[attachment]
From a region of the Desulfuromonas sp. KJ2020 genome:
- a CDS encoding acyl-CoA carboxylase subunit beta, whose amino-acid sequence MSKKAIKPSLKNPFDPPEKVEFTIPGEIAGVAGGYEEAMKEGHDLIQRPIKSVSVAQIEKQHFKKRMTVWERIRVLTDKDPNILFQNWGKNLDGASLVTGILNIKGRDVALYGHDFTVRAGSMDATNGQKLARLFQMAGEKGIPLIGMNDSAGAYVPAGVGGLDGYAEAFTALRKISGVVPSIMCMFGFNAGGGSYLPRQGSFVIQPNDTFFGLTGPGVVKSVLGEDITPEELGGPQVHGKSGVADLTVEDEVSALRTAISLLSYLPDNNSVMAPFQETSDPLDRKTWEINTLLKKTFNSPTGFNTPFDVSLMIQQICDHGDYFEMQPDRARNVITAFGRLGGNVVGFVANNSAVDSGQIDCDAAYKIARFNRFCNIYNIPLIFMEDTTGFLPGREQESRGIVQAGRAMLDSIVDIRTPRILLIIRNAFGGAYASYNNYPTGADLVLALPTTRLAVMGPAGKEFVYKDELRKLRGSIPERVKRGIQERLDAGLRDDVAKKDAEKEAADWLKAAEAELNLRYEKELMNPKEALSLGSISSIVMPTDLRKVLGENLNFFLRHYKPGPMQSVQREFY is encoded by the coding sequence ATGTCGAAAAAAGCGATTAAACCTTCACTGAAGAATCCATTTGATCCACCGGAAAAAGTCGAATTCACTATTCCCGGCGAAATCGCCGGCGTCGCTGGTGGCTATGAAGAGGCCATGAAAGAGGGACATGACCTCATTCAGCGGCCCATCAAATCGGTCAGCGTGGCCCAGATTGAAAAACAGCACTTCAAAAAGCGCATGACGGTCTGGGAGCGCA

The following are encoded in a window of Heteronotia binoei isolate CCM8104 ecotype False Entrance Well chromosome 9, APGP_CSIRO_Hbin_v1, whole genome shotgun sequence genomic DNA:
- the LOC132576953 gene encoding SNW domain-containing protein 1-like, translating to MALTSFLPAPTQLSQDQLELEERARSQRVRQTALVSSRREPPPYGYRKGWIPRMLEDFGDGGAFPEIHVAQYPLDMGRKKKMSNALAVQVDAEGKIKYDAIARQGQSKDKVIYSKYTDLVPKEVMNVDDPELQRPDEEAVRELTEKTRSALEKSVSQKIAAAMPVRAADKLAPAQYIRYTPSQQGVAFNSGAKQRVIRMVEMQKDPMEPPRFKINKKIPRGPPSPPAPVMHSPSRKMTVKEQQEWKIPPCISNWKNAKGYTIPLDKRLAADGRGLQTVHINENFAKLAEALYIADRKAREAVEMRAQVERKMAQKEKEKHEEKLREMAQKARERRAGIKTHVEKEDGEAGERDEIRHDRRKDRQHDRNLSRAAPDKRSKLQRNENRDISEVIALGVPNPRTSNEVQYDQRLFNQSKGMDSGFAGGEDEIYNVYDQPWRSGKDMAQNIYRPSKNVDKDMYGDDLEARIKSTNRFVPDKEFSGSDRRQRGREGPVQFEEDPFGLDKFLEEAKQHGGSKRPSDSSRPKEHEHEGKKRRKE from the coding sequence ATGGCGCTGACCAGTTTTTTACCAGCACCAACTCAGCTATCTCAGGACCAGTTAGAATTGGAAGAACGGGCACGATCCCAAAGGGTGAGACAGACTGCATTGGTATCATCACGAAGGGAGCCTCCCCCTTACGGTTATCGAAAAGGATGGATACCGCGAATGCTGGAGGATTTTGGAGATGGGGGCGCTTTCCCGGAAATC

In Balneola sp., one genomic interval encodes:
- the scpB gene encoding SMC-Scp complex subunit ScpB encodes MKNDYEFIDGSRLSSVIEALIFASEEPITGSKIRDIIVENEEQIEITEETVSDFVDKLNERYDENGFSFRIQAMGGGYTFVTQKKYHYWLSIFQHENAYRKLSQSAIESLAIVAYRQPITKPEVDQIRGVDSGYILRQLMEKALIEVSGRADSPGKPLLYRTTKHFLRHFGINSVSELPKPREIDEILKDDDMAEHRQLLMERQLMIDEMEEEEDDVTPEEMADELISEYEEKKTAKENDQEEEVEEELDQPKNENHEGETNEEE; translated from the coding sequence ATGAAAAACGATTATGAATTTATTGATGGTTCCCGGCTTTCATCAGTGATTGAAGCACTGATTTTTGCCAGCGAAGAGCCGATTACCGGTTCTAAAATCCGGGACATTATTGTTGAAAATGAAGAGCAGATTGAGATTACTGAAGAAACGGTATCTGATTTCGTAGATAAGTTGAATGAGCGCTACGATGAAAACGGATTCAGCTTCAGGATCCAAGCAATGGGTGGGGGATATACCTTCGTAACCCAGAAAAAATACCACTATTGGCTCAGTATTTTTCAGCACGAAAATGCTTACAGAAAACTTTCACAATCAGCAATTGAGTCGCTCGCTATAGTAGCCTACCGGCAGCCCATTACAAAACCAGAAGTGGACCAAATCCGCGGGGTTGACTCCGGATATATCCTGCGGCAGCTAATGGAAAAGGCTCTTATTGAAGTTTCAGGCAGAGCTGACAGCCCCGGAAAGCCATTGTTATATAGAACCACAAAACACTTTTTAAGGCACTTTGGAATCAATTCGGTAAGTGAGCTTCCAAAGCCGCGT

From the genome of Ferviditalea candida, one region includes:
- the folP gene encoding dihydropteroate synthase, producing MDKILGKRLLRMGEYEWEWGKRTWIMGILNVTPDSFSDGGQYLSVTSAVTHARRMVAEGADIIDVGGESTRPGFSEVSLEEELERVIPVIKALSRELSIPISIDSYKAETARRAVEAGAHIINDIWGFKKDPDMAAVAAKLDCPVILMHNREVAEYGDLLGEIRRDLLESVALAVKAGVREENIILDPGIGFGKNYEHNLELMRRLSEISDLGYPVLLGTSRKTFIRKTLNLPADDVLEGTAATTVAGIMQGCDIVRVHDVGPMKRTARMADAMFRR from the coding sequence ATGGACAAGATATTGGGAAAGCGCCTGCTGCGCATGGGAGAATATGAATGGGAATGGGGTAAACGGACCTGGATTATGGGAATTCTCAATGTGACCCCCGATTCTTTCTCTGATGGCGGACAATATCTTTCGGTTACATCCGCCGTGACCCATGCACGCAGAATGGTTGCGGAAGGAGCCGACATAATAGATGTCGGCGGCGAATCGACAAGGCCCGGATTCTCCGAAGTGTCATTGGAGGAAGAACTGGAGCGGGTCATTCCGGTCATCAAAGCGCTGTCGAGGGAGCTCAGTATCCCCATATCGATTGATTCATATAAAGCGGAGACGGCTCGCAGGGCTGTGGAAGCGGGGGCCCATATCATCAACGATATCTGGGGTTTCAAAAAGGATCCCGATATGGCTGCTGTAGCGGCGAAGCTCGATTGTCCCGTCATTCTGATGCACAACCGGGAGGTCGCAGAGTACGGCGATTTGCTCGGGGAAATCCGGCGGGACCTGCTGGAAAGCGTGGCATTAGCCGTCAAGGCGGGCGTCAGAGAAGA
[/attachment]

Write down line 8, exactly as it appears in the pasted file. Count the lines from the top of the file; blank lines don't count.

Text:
- the folP gene encoding dihydropteroate synthase, producing MDKILGKRLLRMGEYEWEWGKRTWIMGILNVTPDSFSDGGQYLSVTSAVTHARRMVAEGADIIDVGGESTRPGFSEVSLEEELERVIPVIKALSRELSIPISIDSYKAETARRAVEAGAHIINDIWGFKKDPDMAAVAAKLDCPVILMHNREVAEYGDLLGEIRRDLLESVALAVKAGVREENIILDPGIGFGKNYEHNLELMRRLSEISDLGYPVLLGTSRKTFIRKTLNLPADDVLEGTAATTVAGIMQGCDIVRVHDVGPMKRTARMADAMFRR from the coding sequence ATGGACAAGATATTGGGAAAGCGCCTGCTGCGCATGGGAGAATATGAATGGGAATGGGGTAAACGGACCTGGATTATGGGAATTCTCAATGTGACCCCCGATTCTTTCTCTGATGGCGGACAATATCTTTCGGTTACATCCGCCGTGACCCATGCACGCAGAATGGTTGCGGAAGGAGCCGACATAATAGATGTCGGCGGCGAATCGACAAGGCCCGGATTCTCCGAAGTGTCATTGGAGGAAGAACTGGAGCGGGTCATTCCGGTCATCAAAGCGCTGTCGAGGGAGCTCAGTATCCCCATATCGATTGATTCATATAAAGCGGAGACGGCTCGCAGGGCTGTGGAAGCGGGGGCCCATATCATCAACGATATCTGGGGTTTCAAAAAGGATCCCGATATGGCTGCTGTAGCGGCGAAGCTCGATTGTCCCGTCATTCTGATGCACAACCGGGAGGTCGCAGAGTACGGCGATTTGCTCGGGGAAATCCGGCGGGACCTGCTGGAAAGCGTGGCATTAGCCGTCAAGGCGGGCGTCAGAGAAGA